I visited Earl Fuller’s grave today. I have been living in Lebanon, Ohio for two and a half years and Fuller’s grave is located about 10 miles from where I sit. Yesterday I did a major update to his Wikipedia page, and I may be moving shortly, so it seemed like the right time to make it out to Morrow to view his headstone.
Even though Morrow is not far from here, it’s about the easiest thing in the world to get lost getting there, and even though I’ve been there before, I did. I finally got on the right, winding road, knowing that I was getting near when I started seeing signs for the Little Miami canoes. That’s about the only reason anyone goes to Morrow; to rent a canoe to go down the Little Miami. It’s a small, sleepy town; 25 per cent of the population is under the age of 25, and you do see them — kids play in the street there, so you have to watch out for them. It is very remote and isolated.
The Morrow Cemetary is open dawn till dusk, but there’s no one there to speak to me when I go up the steep road past the gate. It was founded before 1865 but then bought by the I.O.O.F. and later deeded to the Township. There is an old stone I.O.O.F. structure built into the hillside that is very interesting, but I am none too curious as to what may be in there. I rolled up with James Reese Europe’s “Too Much Mustard” blaring on the CD player, thinking “Maybe Earl will realize there is a friend arriving, and not foe.”
I parked off to the side where there were no graves and walked up a path to a newer, garage looking building, but no one was inside. It was connected to an old shack, which I suspect must’ve been the caretaker’s cabin, but it was locked off with a hasp that had gone to rust. No attendant, and I’d hoped to ask where “section C” was as that was where Earl was buried. I knew that the main Fuller family plot was in “section A.” And you could hardly miss it, as the E.F. Fuller family plot is marked by a gigantic headstone, the largest in the lot. These may have been Earl Fuller’s grandparents; off to one end was Sophie E. Fuller (1860-1945), who may have been his mother. Or not, as there are two empty plots next to her — where is her husband?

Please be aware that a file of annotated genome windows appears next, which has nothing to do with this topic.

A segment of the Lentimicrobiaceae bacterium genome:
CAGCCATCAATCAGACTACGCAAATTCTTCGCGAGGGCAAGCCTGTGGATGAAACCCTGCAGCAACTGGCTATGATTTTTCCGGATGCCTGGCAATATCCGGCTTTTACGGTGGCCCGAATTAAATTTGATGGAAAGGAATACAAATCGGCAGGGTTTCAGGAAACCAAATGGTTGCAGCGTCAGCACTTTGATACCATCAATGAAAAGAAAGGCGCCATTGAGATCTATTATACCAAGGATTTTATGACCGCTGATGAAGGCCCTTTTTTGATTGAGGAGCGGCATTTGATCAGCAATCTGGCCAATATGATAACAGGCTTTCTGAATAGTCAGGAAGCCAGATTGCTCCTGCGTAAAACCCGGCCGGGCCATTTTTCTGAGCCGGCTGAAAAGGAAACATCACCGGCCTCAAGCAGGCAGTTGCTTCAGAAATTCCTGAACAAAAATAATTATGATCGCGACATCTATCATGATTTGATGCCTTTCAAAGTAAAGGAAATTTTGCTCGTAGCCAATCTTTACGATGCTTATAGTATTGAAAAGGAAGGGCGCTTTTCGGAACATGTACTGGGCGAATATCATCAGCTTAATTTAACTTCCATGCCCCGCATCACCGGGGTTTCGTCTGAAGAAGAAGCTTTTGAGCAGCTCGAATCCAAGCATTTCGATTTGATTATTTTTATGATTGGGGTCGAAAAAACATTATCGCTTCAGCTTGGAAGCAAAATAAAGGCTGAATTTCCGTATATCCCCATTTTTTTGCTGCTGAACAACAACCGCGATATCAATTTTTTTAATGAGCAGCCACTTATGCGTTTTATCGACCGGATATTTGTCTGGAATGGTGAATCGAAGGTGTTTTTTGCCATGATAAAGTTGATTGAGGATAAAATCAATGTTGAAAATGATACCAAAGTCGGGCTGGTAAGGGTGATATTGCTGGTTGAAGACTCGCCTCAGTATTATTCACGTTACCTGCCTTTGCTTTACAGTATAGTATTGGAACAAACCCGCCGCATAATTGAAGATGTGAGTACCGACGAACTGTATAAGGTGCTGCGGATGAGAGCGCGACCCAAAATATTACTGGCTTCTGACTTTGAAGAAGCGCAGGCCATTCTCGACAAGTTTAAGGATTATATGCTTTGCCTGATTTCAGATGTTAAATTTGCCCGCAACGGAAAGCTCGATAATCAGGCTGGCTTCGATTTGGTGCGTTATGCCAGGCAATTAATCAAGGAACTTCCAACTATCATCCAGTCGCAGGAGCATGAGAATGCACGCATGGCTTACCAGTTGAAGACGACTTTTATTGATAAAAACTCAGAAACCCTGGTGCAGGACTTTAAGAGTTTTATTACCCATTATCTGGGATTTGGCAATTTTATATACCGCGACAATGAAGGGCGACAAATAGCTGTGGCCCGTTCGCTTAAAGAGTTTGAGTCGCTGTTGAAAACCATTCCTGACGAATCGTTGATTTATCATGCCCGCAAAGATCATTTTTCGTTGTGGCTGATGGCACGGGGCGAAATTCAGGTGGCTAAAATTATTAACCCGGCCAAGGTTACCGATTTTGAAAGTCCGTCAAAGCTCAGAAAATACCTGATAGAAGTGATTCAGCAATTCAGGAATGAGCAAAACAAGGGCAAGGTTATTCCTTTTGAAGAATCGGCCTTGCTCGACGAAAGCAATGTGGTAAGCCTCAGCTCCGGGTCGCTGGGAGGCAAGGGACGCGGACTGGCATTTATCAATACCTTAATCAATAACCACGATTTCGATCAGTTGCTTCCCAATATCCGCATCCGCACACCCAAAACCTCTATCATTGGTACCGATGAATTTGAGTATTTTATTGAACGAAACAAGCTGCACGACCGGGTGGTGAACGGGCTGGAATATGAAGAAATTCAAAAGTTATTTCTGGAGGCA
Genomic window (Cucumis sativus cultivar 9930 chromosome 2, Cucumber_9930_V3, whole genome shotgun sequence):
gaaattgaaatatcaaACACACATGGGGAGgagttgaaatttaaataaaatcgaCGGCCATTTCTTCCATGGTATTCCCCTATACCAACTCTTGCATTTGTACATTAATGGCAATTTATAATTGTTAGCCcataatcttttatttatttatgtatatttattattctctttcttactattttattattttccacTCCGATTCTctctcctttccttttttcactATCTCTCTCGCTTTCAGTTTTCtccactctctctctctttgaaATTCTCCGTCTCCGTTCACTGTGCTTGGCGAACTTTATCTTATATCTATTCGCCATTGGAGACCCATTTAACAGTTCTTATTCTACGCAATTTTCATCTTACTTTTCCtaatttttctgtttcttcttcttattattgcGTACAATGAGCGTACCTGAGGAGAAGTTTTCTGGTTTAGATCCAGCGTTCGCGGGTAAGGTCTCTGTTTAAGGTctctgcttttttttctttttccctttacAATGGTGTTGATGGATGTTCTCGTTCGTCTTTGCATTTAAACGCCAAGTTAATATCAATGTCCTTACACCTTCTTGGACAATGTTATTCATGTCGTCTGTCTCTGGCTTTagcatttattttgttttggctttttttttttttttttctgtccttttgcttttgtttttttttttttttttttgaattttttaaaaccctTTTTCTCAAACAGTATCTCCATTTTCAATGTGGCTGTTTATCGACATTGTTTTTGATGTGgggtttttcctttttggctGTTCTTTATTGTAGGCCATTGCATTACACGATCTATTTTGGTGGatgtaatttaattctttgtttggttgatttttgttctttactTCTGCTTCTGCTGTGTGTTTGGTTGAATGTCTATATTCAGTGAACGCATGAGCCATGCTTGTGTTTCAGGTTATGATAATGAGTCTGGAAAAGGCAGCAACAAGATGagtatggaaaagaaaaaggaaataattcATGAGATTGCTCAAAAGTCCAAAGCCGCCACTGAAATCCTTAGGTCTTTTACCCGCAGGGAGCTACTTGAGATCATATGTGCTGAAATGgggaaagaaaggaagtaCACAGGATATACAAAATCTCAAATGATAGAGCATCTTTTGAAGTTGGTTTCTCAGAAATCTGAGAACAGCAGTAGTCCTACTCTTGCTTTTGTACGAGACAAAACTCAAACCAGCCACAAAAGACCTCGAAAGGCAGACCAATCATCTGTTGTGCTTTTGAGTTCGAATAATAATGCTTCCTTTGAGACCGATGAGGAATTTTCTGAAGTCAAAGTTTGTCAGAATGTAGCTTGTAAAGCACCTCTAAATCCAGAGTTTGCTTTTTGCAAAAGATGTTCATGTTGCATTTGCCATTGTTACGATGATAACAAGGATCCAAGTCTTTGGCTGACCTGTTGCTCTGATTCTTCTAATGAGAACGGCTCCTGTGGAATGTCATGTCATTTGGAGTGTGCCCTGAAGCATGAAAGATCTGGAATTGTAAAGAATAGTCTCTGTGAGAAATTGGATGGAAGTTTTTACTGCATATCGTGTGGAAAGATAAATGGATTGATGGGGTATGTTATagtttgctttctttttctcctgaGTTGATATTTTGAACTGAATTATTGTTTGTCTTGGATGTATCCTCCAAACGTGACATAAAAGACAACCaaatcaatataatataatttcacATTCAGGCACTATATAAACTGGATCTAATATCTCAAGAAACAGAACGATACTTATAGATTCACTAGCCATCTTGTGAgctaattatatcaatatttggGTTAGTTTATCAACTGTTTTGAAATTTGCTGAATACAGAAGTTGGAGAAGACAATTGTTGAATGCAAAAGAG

I was looking out at all of the stones on the landscape and thinking “It will take forever for me to look at all of these stones to find Earl.” I took about four steps and I realized I was standing right in front of it.
To the left of it was a flat stone with nothing written on it; perhaps that’s the resting place of Earl’s wife, and I didn’t lift the stone to see if there was anything on it. However, Earl’s stone held a surprise for me; his death certificate estimated his age at 50 in 1947, but the stone places his birth as “1885” which makes a lot more sense in terms of his career trajectory. He was born the same year as King Oliver.
I got back in the car and carefully made my way out of the cemetary. I passed Municipal Hall in Morrow, a strange building which looks like a cross between a little palace and an old garage. I thought of stopping to ask about how to contact the keeper of the cemetary, but it was obvious that there was no one inside. I continued up the hill and out of town, passing its only mall which contains a Subway, a Family Dollar and a lot of empty storefronts. I was surprised to find that my doctor, whom I will see tomorrow, has an office in Morrow.
The search for Earl continues. Perhaps the only appropriate tune to go with this post is his 1918 recording of “Graveyard Blues.” His final resting place is certainly a very lonely, unjazzy place for such an important jazz pioneer. — Uncle Dave Lewis